St. Louis makes DNC's Final Four for 2012
This article first appeared in the St. Louis Beacon, June 30, 2010 - St. Louis has made the cut to be among the Final Four contenders to host the Democratic National Convention in 2012.
And despite the stiff opposition, some insiders -- publicly and privately -- believe that St. Louis may have a decent shot for hosting its first presidential convention in 96 years.
According to the DNC's announcement this afternoon, the contenders are: Charlotte, N.C.; Cleveland, Ohio; Minneapolis, Minn., and St. Louis.
All four cities happen to be in political battleground states.
"Throughout this summer, our team will visit these four cities to determine which is the best locale to host our 46th National Convention," the DNC said in a letter to its committee members.
One of those members is St. Louis Democratic Party chairman Brian Wahby, who has been lobbying hard for St. Louis' selection.
As he saw it, "What the DNC has said is, 'St. Louis has what it takes' " to host one of the nation's largest conventions.
"This gives us an opportunity on the national and international stage to showcase what we have to offer," Wahby added.
In the city Democratic Party's announcement, it said that Denver's regional economy got a $266 million boost by hosting the Democratic presidential convention in 2008. That's more than four times the economic activity said to have been generated last year when St. Louis hosted Major League Baseball's All-Star Game.
St. Louis Mayor Francis Slay said in a statement that his office is eager to show the DNC's selection team -- officially known as the Technical Advisory Group -- what St. Louis can offer, with the basics and amenities.
Among other things, Wahby said the city already has locked down commitments for 18,000 hotel rooms.
But the choice of a presidential convention site is as much political as it is practical.
On the plus side, as far as national Democrats are concerned, is the fact that Slay and Missouri Gov. Jay Nixon are both Democrats and party boosters.
It's also could be a plus that St. Louis has been out of the running for so long. We've hosted five presidential conventions over the years, but the last was the Democratic gathering in 1916 that chose Woodrow Wilson.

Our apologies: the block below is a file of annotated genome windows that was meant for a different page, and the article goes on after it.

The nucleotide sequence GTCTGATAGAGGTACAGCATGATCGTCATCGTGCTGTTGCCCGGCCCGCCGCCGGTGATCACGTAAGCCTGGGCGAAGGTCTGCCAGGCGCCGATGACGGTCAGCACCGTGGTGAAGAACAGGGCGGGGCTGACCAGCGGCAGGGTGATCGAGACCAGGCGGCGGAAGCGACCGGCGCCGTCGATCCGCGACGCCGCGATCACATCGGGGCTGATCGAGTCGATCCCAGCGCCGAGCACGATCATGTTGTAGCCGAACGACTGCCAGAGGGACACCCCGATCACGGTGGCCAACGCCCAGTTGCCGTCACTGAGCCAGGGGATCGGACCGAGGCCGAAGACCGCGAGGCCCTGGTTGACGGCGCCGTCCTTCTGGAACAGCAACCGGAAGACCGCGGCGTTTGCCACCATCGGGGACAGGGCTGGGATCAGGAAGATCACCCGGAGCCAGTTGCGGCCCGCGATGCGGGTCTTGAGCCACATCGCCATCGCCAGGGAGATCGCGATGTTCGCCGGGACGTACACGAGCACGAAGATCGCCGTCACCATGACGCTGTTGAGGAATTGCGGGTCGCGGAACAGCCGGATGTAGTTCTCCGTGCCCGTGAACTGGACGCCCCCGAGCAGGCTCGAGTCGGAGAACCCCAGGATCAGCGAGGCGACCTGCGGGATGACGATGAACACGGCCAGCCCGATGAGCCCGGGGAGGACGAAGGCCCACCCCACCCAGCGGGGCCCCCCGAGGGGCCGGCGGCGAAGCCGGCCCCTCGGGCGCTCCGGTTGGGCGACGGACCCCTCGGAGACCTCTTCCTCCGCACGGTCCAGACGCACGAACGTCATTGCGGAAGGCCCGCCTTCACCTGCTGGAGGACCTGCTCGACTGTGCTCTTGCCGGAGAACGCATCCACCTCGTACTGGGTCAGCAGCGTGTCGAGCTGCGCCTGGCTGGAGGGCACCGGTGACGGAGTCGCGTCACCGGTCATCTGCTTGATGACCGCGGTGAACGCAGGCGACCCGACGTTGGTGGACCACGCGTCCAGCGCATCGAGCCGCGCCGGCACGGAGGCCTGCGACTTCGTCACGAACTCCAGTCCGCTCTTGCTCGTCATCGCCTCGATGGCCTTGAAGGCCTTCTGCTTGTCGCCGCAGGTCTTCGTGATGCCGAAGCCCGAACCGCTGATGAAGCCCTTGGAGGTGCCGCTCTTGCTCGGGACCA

Another possible positive: Nixon will be on the ballot in 2012. If his approval numbers remain high, national Democrats may see a convention here as their best option for revving up the state's Democrats to carry the state for President Barack Obama.
On the minus side for Missouri: The state narrowly went for Republican presidential nominee John McCain in 2008, not Obama.
The other three states competing for the convention -- Minnesota, Ohio and North Carolina -- all went for Obama in 2008.
Cleveland, Ohio, also has a Democratic governor -- Ted Strickland -- who is in a tight re-election contest this fall with Republican John Kasich, a former congressman.
Should Strickland win re-election, national Democrats may feel that it's important to reward Ohio with a convention, since that state will be important to both major parties' presidential hopes in 2012.
Minneapolis and Charlotte, N.C., both are in states currently with Republican governors -- which could be a minus for national Democrats.
Another minus could be the fact that Minneapolis is next door to St. Paul, which just hosted the 2008 GOP gathering.
Minnesota Gov. Tim Pawlenty may be a presidential contender in 2012. But that could also be a plus for Minneapolis' 2012 chances, if national Democrats -- notably Obama -- believe that holding their convention in Pawlenty's backyard would show guts and a strong Democratic commitment to carrying the state again in 2012.
North Carolina, meanwhile, had been generally GOP territory until Obama's victory in 2008. National Democrats may view a presidential convention as their best hope for capturing a majority of the state's voters again in 2012 or to show that they are not writing off the South.
(The GOP already has opted for a city in another battleground state -- Tampa in Florida -- as the location for its 2012 presidential convention. In 2008, the Republicans outmaneuvered the Democrats by first snagging St. Paul, when it was an open secret that the Democrats were favoring the Twin Cities as well.)
Back to St. Louis. Missouri's border state status as a bridge to the Midwest and the South might help.
Another factor that could help St. Louis' chances is that it is on the border with Obama's home state of Illinois. If he's definitely not holding his re-election convention in his hometown in 2012, St. Louis may be the best alternative.
By this winter, we're likely to know for sure.